Flash forward to this week. On Tuesday 2016-12-13, @malwrhunterteam noticed the same type of malspam . I checked my spam folder and found another four similar messages. This time, the links were still active, and I generated a full chain of infection traffic. That wave of malspam distributed Cerber ransomware.
The very next day on Wednesday 2016-12-14, I noticed another two messages in my spam folder with the same characteristics using a different domain. This wave of malspam also distributed Cerber ransomware.
Todays diary looks at indicators from these three waves of malspam. Perhaps we can get a better idea of the actor behind this activity.
Chain of events
The four emails from 2016-12-13 have links that downloaded a .js file. In my lab environment, double-clicking the .js file downloaded and installed Cerber ransomware. The two emails from 2016-12-14 have a link for a Microsoft Word document. The Word document has a malicious macro." />
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Shown above:" />
Shown above: Data on the malspam (part 2 of 2).
recipient email addresses in the malspam I received during all three waves:
Below are the subject lines I saw for each of the three waves:
For each wave I saw, the emails all came from the same mail server. These servers also hosted the malicious links within the malspam. The servers were:
Based on the domain names and IP addresses, the criminals likely abused commercially available services. Below is the registration info and date registered for each domain.
All domains used a privacy guard service for the registration info, and all domains used name servers from cloudflare.com. Below is information on the IP addresses hosting the malspam domains:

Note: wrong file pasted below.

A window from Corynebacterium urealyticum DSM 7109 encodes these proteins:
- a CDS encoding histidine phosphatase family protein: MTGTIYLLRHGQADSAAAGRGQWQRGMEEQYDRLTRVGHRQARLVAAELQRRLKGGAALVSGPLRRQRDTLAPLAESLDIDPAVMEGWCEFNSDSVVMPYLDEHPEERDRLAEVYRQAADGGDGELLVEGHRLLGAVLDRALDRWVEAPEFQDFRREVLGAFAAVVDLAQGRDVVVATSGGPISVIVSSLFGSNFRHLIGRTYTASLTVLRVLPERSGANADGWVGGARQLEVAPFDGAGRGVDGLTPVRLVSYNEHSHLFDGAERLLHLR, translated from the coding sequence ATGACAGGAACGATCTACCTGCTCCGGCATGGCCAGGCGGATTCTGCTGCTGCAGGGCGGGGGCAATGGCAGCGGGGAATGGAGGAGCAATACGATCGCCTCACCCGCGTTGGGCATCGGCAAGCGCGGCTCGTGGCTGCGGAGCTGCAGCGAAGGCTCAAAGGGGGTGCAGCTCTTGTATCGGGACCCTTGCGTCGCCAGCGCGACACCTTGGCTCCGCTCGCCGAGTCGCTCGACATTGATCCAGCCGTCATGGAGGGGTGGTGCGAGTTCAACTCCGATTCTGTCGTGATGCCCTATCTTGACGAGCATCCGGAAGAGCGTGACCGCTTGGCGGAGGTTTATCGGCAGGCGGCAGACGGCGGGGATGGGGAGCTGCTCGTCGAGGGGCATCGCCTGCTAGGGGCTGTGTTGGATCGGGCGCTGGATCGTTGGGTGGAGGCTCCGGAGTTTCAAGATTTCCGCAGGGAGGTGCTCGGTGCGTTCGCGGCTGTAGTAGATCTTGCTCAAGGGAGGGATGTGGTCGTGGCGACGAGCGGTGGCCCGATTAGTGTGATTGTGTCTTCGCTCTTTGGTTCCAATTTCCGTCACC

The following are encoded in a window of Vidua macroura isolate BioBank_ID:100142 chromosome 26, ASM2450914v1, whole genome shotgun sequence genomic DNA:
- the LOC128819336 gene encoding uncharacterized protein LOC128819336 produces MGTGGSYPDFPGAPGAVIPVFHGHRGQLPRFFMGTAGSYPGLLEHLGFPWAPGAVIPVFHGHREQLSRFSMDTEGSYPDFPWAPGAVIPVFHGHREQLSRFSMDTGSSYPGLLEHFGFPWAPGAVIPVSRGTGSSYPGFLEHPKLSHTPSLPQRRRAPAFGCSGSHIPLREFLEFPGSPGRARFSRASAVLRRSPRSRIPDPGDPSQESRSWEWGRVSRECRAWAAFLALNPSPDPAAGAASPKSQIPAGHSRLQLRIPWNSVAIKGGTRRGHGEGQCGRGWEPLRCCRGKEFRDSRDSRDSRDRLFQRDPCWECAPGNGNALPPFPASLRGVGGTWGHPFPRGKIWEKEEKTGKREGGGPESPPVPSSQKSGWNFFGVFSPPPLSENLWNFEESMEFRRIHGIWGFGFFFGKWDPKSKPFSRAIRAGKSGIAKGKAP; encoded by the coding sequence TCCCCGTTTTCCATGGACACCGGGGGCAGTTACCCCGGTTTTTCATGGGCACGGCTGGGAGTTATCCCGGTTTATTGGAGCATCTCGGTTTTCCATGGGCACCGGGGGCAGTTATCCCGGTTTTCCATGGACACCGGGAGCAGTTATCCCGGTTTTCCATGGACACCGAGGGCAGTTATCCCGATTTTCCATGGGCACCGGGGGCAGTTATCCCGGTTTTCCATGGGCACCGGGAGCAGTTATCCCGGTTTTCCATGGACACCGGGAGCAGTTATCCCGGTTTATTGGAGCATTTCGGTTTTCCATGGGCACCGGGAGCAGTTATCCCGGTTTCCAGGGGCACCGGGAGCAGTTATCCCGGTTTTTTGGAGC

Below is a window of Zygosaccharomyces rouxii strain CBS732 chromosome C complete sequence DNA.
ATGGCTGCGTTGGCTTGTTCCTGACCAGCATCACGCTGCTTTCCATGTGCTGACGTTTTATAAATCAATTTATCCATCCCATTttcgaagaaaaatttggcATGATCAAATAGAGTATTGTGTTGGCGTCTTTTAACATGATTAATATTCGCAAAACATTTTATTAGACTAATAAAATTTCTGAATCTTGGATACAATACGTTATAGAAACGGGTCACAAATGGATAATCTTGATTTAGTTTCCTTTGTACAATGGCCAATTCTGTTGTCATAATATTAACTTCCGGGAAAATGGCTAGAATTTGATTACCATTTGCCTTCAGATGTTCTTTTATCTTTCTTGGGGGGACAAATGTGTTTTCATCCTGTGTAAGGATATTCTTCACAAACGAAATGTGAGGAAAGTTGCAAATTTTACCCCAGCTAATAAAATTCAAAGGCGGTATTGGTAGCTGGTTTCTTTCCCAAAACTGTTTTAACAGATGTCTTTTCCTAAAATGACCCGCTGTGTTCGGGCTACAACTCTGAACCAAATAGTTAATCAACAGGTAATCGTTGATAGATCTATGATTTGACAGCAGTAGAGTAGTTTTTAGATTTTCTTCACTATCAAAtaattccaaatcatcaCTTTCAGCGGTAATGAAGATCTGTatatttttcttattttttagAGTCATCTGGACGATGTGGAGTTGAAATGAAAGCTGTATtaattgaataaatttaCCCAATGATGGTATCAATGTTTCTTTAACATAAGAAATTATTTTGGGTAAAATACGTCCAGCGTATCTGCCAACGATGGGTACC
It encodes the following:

Links from the emails were unique for each email during the first two waves." />
Shown above: Links from the emails.
For details, see the spreadsheet available here.
In both waves I have traffic for, the same URL for the Cerber ransomware executable was generated, whether it was the .js file from 2016-12-13 or the .doc macro from 2016-12-14." />
Shown above:" />
Shown above: .doc macro from 2016-12-14 getting the Cerber executable.
mware was different each day, each with a different file hash, and each with different IP addresses and domains during the post-infection traffic." />
Shown above: Windows desktop from the 2016-12-13 infection.
Below are indicators of compromise (IOCs) for traffic generated from the 2016-12-13 wave of malspam:
Below are IOCs for traffic generated from the 2016-12-14 wave of malspam:
Below is information for the associated .js file, .doc file, and Cerber ransomware executables:
File name: Domain_Abuse_Report_Viewer.js
File description: Cerber downloaded by .js file from ggjghhfhfh.com on 2016-12-13
File name: Invoice_349KL.doc
File description: Cerber downloaded by Word macro from ggjghhfhfh.com on 2016-12-14
A copy of the infection traffic, associated emails, malware, and artifacts can be found here.
Other people have noticed these malspam runs, and theyve gotten some public attention through various blogs [3, 4, 5]. They never last long. I assume thats because the associated IOCs are reported fairly quickly, and the emails Ive seen always get flagged as spam.
Fortunately, best security practices will help prevent infections like the ones in todays diary. A good email filtering system, properly administered Windows hosts, and an educated workforce mean users are much less likely to be infected.
Nonetheless, I assume this activity is somehow profitable for the people behind it. The criminals must be having some sort of success with these Cerber ransomware malspam runs. Why else would it keep happening?
brad [at] malware-traffic-analysis.net